The infighting between members of what was to become the Church of Rome and other Christians in both Rome and Alexandria could hardly be called persecution but it certainly attracted the attention of the emperors.
According to Roman church records there were mass executions by Nero. I was taught at school that he lit his garden with human torches. Tacitus writing at least fifty years later agreed that the punishment of christians was “extreme.” However Suetonius writing earlier than Tacitus including the punishment of christians in one sentence with measures taken to discipline charioteers and the banning of Pantomimes from the central city area. In any case there are problems of veracity with both these histories as we only know of their content through copies made in the eleventh century and the copies were made by monks affiliated to the Church of Rome.
In the year 177 there was a very specific persecution of christians in Vienne which was in the Rhone valley. The events surrounding this persecution are captured in a very moving narrative from the Christian brethren comprising churches established at Lyons and Vienne. Commonly referred to as “The Epistle of the Gallican Churches”, the letter was sent to the churches of the mother country in Asia and Phrygia where there were strong, established connections and a synonymous Greek heritage.
The text was preserved for posterity by Eusebius of Caesarea in his Church History. It has been described as “the fullest description of early Christian martyrs”, and accordingly provides an excellent backdrop for examining and understanding the testimony and witness of suffering and martyrdom, which has application for the ongoing suffering of Christ’s church and its people.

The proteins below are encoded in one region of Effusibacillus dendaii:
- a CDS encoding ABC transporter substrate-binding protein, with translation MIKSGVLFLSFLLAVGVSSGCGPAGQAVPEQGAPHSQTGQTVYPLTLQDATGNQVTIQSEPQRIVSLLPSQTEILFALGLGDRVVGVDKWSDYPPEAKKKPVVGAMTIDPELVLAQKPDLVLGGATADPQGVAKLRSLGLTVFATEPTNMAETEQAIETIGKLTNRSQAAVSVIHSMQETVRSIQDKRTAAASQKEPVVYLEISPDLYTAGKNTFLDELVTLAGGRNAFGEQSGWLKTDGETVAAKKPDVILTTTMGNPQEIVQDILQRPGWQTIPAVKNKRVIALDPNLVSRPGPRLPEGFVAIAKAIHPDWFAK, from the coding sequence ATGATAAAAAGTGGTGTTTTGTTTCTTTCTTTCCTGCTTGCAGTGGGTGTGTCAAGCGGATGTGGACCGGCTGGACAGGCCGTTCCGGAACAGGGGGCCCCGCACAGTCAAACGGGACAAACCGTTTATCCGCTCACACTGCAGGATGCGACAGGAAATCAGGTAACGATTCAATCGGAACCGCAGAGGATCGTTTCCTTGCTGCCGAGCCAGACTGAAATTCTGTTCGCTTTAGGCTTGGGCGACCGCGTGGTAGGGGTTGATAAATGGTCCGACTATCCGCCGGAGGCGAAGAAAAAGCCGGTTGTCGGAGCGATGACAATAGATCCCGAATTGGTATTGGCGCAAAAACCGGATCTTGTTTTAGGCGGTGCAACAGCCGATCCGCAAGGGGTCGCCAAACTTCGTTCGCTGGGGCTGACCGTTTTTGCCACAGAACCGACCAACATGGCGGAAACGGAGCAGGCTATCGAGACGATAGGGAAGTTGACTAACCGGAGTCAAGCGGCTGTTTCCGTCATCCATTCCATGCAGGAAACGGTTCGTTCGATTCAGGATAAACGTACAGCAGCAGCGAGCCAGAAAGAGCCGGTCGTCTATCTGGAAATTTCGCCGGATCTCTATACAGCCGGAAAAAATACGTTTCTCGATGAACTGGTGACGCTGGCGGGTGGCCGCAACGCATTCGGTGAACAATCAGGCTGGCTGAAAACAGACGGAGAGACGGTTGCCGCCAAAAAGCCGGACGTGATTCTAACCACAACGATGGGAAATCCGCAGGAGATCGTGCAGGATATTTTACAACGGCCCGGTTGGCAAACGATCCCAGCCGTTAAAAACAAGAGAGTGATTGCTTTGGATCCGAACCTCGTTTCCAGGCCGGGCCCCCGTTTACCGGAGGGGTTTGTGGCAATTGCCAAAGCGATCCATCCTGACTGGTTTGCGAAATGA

However in 177 the Rhone valley was almost certainly a stronghold of the Cathar faith, not the Church of Rome. Marcus Aurelius almost certainly had nothing to do with this. His writings show him to be a man of wide religious tolerance. There were no church leaders, bishops or even priests who suffered the persecution, and the ” Epistle of the Gallician churches” was addressed not to Rome but to central Anatolia, where the alternate faith was also strong.
The Church of Rome subsequently claimed these martyrs as its own but they were in fact Cathars persecuted at the whim of a local governor with at least the compliance of the Church of Rome.
In January of AD 250 the emperor Decius demanded that all inhabitants of the empire should make a sacrifice to the ancestral gods. It is uncertain wether Decius intended to flush out Christians by this demand, but that is certainly the effect it had. Severe penalties were specified for those who did not comply. Pope Fabian was reportedly executed for refusing to make the sacrifice but many other christians, even bishops complied.
In AD 303 the Emperor Diocletian repeated the decree of Decius but applied it more forcibly. The persecution lasted over ten years and it was this persecution which inflicted the most damage to the christian community. The persecution was confined to the eastern provinces and was eventually ended by Constantine. A group known as the “Donatists” would not accept anyone who had made the sacrifice back into the church. Constantine eventually sided with the Donatists. This piece of information comes without any information comes to us without any comment on how it affected his relationship with the mainstream Church of Rome, who’s numbers presumably included large numbers who had sacrificed to the ancient gods.
Their is no doubt that members of the Church of Rome suffered at various times during the Roman Empire. Perhaps it was because of this that The church learned to be Ruthless in its elimination of any who had beliefs which were different to their own dogma.
Cathars, Celtic Christians, Orthodox Christians, Jews and dozens of minor sects were all targetted and opposition crushed using whatever force was necessary.